Should you trust the EU-US DPF? Or is it less risky to use EU-based service providers? Read Frequently Asked Questions about the New EU-US Data Privacy Framework to help you decide.

🍦 August: India passes Digital Personal Data Protection Act

In August, India’s long-awaited Digitial Personal Data Protection Act (DPDPA) finally passed, after many years of negotiations and re-drafts.

Like most modern data protection laws, India’s DPDPA is clearly influenced by the GDPR. But there are many important differences between the two laws.

For example:

  • Instead of “data subjects”, India’s law has “data principals”.
  • “Data controllers” are “data fiduciaries”.
  • “Legitimate interests” has a similar concept called ”certain legitimate uses”. But unlike the GDPR, the law includes nine “legitimate uses” and only one other legal basis: Consent.

Another important difference: Under India’s new law, all international data transfers are allowed by default, with the government empowered to ban transfers to specific jurisdictions.

While some commentators have criticised the DPDPA’s limited impact on government bodies, the law will bring new rights and protections to 1.4 billion people in an increasingly tech-focused society.

🍁 September: EDPB and European Data Protection Supervisor (EDPS) comment on GDPR enforcement reforms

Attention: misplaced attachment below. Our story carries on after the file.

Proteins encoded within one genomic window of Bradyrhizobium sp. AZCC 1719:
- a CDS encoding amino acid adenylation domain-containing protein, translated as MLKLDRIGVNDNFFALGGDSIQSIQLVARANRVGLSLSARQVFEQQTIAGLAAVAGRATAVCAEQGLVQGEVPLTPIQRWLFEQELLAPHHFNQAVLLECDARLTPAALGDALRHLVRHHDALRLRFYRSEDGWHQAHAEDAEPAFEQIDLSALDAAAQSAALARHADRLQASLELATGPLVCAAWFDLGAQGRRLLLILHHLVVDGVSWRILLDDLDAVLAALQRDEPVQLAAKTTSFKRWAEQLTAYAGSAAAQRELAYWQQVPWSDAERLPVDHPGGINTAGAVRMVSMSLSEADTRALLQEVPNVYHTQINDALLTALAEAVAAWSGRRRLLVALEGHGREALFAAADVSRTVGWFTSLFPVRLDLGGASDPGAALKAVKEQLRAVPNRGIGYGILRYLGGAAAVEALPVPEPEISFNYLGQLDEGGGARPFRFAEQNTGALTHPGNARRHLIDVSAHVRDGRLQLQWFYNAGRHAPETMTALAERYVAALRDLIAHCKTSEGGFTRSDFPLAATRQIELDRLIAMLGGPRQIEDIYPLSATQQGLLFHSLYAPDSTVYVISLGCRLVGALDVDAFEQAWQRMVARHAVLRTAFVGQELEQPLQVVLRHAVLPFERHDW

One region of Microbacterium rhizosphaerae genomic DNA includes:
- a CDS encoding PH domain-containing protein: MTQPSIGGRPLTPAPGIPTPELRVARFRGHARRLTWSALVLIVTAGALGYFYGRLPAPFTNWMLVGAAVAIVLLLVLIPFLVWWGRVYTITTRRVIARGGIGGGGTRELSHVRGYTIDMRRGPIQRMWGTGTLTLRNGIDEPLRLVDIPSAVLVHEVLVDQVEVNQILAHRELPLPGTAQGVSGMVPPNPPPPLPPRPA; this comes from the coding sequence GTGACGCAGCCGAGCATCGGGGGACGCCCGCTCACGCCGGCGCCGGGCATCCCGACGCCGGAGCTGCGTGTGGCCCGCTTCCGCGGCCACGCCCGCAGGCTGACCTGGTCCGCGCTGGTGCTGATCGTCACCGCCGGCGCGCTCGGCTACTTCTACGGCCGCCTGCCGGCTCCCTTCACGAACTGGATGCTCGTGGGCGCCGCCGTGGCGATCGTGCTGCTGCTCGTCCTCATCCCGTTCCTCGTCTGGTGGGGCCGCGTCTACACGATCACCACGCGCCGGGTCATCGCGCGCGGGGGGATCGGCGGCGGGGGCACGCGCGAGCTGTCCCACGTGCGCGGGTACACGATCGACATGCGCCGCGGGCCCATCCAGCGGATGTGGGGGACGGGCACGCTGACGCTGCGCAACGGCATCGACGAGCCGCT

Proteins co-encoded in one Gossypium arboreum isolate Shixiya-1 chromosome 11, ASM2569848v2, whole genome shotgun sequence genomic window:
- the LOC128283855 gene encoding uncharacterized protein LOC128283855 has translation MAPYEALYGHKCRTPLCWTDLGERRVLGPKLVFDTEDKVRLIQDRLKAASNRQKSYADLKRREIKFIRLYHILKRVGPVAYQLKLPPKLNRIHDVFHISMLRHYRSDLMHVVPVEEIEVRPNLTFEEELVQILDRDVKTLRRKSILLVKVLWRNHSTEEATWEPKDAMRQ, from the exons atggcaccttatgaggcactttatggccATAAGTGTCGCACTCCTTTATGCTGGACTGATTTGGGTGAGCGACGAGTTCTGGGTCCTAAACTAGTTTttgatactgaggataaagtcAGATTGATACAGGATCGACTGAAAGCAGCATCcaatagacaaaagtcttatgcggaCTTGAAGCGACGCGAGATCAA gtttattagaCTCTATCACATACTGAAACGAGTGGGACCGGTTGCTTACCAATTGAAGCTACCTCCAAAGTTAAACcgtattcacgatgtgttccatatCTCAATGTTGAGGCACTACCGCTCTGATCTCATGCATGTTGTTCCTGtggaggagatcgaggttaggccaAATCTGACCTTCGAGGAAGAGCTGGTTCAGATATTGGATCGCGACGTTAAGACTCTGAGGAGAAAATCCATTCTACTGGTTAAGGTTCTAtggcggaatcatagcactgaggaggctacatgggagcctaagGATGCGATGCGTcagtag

In September, the EDPB and the EDPS (which regulates data protection among the EU’s institutions) gave an opinion on the “Procedural Regulation” proposal to improve GDPR enforcement.

The Procedural Regulation was proposed by the European Commission last July. The law intends to amend the GDPR with the aim to:

  • Provide a complaint form designed to standardise cross-border enforcement.
  • Reform the rules on how data subjects contribute to formal GDPR investigations.
  • Implement a new “cooperation and consistency” system to help DPAs work together.
  • Add specific deadlines in the complaint resolution process.

In their joint opinion, the EDPB and EDPS largely approved of the Commission’s proposals, but—perhaps unsurprisingly—the regulatory bodies recommended greater involvement for national DPAs in the complaint resolution process.